Members of the remembrance campaign at the unveiling of a plaque to the CLC at the China Exchange in London this week filmed as part of Channel 4’s documentary Britain’s Forgotten Army. From left to right: Karen Soo, descendant of a CLC member; TV presenter Joanna Lumley; actor Jing Lusi; actor Gemma Chan. (Photo copyright Transparent TV Ltd.)
The first ever UK official remembrance ceremony for Chinese people who joined British and Allied troops in the First World War trenches was held in London over the weekend, honouring a group described as ‘neglected from history’.
Held at the Cenotaph in central London on 11th November to mark UK Armistice Day, the event commemorated the Chinese Labor Corps (CLC) who served on the Western Front in World War I. Up to 140,000 people worked as CLC members and 20,000 died in the effort, according to CGTN, but the UK has never officially commemorated them with a ceremony before now.
As part of the ceremony, Chinese community groups and historical memory organisations gathered to lay wreaths. Ms Peng Wenlang orchestrated community participation in the event. Speaking to campaign group Ensuring We Remember, who are working to have a memorial erected to honour the CLC, Ms Peng said that “the story of the Chinese Labour Corps belongs not only to China, but also to Britain.”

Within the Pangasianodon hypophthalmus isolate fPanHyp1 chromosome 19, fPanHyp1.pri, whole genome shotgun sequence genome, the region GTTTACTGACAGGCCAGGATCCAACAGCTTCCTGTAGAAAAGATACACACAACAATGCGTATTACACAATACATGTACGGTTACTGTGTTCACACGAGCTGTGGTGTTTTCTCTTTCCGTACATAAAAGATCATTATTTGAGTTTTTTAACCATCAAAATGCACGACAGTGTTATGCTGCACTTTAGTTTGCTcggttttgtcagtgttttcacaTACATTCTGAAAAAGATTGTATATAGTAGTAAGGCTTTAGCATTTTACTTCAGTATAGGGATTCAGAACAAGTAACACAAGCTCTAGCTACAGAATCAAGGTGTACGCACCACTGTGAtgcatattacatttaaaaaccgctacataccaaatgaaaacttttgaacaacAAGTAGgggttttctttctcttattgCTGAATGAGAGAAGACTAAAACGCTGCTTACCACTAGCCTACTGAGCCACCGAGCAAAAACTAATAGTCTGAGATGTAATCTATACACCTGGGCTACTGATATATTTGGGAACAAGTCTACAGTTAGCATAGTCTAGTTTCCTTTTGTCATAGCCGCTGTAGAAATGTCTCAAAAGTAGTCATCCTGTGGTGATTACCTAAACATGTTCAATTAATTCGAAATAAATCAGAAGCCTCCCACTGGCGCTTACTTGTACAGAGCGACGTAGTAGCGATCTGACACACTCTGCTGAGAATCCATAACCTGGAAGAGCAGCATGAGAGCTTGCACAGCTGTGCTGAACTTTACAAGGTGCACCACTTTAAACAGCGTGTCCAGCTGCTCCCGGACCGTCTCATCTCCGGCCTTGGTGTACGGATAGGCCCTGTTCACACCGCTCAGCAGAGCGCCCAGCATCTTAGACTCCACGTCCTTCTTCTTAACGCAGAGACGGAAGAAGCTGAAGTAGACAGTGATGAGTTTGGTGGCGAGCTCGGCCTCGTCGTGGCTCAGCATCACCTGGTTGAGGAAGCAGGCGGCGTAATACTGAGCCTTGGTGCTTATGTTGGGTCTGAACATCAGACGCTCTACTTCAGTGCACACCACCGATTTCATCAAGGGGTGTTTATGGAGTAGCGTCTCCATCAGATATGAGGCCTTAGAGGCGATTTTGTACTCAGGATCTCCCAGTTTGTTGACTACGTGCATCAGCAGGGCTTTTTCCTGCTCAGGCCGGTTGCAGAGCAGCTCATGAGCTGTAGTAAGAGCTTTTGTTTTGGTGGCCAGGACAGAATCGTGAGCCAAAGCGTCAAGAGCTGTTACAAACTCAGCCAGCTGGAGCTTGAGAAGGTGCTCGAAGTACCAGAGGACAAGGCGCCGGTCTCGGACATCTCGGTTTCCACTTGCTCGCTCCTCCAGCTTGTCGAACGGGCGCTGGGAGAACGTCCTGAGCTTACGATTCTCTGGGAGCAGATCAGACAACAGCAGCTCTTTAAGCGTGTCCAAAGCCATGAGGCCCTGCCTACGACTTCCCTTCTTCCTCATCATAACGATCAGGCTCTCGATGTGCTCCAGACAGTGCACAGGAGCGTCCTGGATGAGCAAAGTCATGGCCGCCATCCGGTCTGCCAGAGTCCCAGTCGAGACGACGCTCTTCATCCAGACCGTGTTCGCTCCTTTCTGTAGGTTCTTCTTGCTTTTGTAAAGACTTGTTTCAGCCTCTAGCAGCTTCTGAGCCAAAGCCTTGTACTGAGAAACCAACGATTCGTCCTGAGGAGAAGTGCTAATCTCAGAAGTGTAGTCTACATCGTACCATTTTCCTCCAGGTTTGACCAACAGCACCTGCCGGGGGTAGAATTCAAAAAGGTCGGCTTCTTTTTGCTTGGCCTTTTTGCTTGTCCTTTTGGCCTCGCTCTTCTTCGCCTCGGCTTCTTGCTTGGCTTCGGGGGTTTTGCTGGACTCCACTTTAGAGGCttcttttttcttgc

Clive Harvey, author of a historical novel about the CLC called Yang’s War, told SINO Radio that Chinese workers carried out important work such as repairing trenches, burying dead bodies, repairing tanks and providing backup to troops. Despite this, their contribution is little known and recognized.
“Out of the 60,000 monuments dedicated to the many people, countries and soldiers who participated in the war, including animals such as horses, there were none dedicated to the Chinese,” he said.
He explained that although China was unable to officially declare war alongside the Allies because of a military threat from Japan, they secretly offered help in the form of a so-called ‘commercial arrangement’ where Chinese labourers, many of whom were facing extreme poverty back home, could volunteer to travel to Europe and participate in the war in exchange for wages sent back home to their families.
Harvey added that while the security threat from Japan can be seen as the initial reason for the arrangement being kept secret, as the war went on “Britain and the allies were in denial that they needed more support” and as a result, they kept the CLC’s contributions hidden.
Since 2014 the Ensuring We Remember campaign group have been working to fund a memorial to the CLC in London, supported by a number of organisations linked to the UK Chinese community. They are currently still fundraising for the project, selling forget-me-not pins and books of historical photos related to the CLC.
Britain's Forgotten Army, a Channel 4 documentary on the CLC which aired on Remembrance Sunday, is available to watch on All 4 until 12th December.
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